Atmospheric deposition of semivolatile organic compounds to two forest canopies

Atmospheric deposition of semivolatile organic compounds to two forest canopies The deposition of polycyclic aromatic hydrocarbons, hexachlorobenzene and polychlorinated biphenyls, dibenzo- p -dioxins and dibenzofurans to a coniferous and a deciduous forest canopy was measured by simultaneously sampling bulk deposition below the canopies and in an adjacent clearing for one year. In addition, ambient air was sampled continuously, with separate analysis of the gaseous and particle-bound phases. The deposition of almost all compounds was higher under the forest canopies than in the clearing. The excess deposition to the forest sites was attributable to equilibrium partitioning between the atmosphere and the canopy vegetation, kinetically limited gaseous deposition, or particle-bound deposition. Which of these deposition processes dominated for a given compound was shown to depend on the octanol–air partition coefficient of the chemical and its gas/particle partitioning. Deposition velocities–to our knowledge the first for SOCs to forests–were calculated by dividing the excess deposition by the air concentrations. The gaseous deposition velocities were 0.78 cm s -1 to the coniferous canopy (annual weighted average) and 3.6 cm s -1 to the deciduous canopy (6 month summer average). These values are high compared to deposition velocities to forest canopies that have been measured for inorganic gases, reflecting the fact that lipophilic organic chemicals are taken up by the leaf/needle cuticle and not just via the stomata. The dry particle bound deposition velocities for particle diffusion and impaction were 0.05 and 0.73 cm s -1 for the coniferous and deciduous canopies, respectively. These values are considerably lower than the gaseous deposition velocities, underlining the importance of gaseous deposition for the accumulation of semivolatile organic compounds in forest ecosystems. http://www.deepdyve.com/assets/images/DeepDyve-Logo-lg.png Atmospheric Environment Elsevier

Atmospheric deposition of semivolatile organic compounds to two forest canopies

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Publisher
Elsevier
Copyright
Copyright © 1998 Elsevier Science Ltd
ISSN
1352-2310
eISSN
1873-2844
D.O.I.
10.1016/S1352-2310(97)00477-9
Publisher site
See Article on Publisher Site

Abstract

The deposition of polycyclic aromatic hydrocarbons, hexachlorobenzene and polychlorinated biphenyls, dibenzo- p -dioxins and dibenzofurans to a coniferous and a deciduous forest canopy was measured by simultaneously sampling bulk deposition below the canopies and in an adjacent clearing for one year. In addition, ambient air was sampled continuously, with separate analysis of the gaseous and particle-bound phases. The deposition of almost all compounds was higher under the forest canopies than in the clearing. The excess deposition to the forest sites was attributable to equilibrium partitioning between the atmosphere and the canopy vegetation, kinetically limited gaseous deposition, or particle-bound deposition. Which of these deposition processes dominated for a given compound was shown to depend on the octanol–air partition coefficient of the chemical and its gas/particle partitioning. Deposition velocities–to our knowledge the first for SOCs to forests–were calculated by dividing the excess deposition by the air concentrations. The gaseous deposition velocities were 0.78 cm s -1 to the coniferous canopy (annual weighted average) and 3.6 cm s -1 to the deciduous canopy (6 month summer average). These values are high compared to deposition velocities to forest canopies that have been measured for inorganic gases, reflecting the fact that lipophilic organic chemicals are taken up by the leaf/needle cuticle and not just via the stomata. The dry particle bound deposition velocities for particle diffusion and impaction were 0.05 and 0.73 cm s -1 for the coniferous and deciduous canopies, respectively. These values are considerably lower than the gaseous deposition velocities, underlining the importance of gaseous deposition for the accumulation of semivolatile organic compounds in forest ecosystems.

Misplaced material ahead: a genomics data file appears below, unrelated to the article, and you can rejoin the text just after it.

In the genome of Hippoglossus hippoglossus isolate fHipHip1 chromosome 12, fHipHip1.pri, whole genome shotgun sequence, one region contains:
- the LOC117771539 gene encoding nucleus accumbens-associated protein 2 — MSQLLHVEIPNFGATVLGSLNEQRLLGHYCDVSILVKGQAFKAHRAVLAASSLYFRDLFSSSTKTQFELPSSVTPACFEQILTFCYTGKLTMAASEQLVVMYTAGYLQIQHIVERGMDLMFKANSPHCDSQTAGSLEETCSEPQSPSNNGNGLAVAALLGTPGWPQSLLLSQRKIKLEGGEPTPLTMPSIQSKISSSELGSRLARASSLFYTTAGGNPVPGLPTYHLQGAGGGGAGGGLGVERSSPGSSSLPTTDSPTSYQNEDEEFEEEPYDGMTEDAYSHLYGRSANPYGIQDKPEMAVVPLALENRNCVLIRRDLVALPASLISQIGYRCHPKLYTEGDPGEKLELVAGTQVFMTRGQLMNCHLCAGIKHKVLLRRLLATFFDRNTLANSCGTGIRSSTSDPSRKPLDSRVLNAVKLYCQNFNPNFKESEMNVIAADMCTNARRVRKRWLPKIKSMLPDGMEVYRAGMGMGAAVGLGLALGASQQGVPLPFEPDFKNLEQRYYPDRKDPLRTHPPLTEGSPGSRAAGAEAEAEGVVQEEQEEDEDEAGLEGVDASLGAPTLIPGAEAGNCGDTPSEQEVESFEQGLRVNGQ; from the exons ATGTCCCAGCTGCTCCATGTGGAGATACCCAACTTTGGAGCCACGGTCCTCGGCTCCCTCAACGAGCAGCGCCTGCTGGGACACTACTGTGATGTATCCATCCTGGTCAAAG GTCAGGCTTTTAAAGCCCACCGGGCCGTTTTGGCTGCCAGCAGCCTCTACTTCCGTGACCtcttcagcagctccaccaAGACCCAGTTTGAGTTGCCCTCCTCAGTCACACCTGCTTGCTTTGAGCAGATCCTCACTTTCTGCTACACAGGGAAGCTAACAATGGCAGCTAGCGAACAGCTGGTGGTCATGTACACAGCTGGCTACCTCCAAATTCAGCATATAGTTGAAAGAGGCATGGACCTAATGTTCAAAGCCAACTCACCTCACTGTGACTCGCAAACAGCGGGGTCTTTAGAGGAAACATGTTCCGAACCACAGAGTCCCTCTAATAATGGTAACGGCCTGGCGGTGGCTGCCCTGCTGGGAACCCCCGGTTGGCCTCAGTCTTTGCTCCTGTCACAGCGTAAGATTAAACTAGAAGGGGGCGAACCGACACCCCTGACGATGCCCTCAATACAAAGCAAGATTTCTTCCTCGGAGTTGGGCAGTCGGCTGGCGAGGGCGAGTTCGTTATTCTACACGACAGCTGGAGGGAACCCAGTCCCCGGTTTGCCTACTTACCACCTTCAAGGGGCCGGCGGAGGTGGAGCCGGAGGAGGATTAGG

Journal

Atmospheric EnvironmentElsevier

Published: May 1, 1998

References

  • Dynamics of gaseous semivolatile organic compounds in a terrestrial ecosystem–effect of diurnal and seasonal climate variations
    Hornbuckle, K.C.; Eisenreich, S.J.
  • Sampling bulk deposition of polychlorinated dibenzo-p-dioxins and dibenzofurans
    Horstmann, M.; McLachlan, M.S.
  • Measurement of atmospheric deposition of polychlorinated dibenzo-p-dioxins (PCDDs) and dibenzofurans (PCDFs) to a soil
    Schröder, J.; Welsch-Pausch, K.; McLachlan, M.S.

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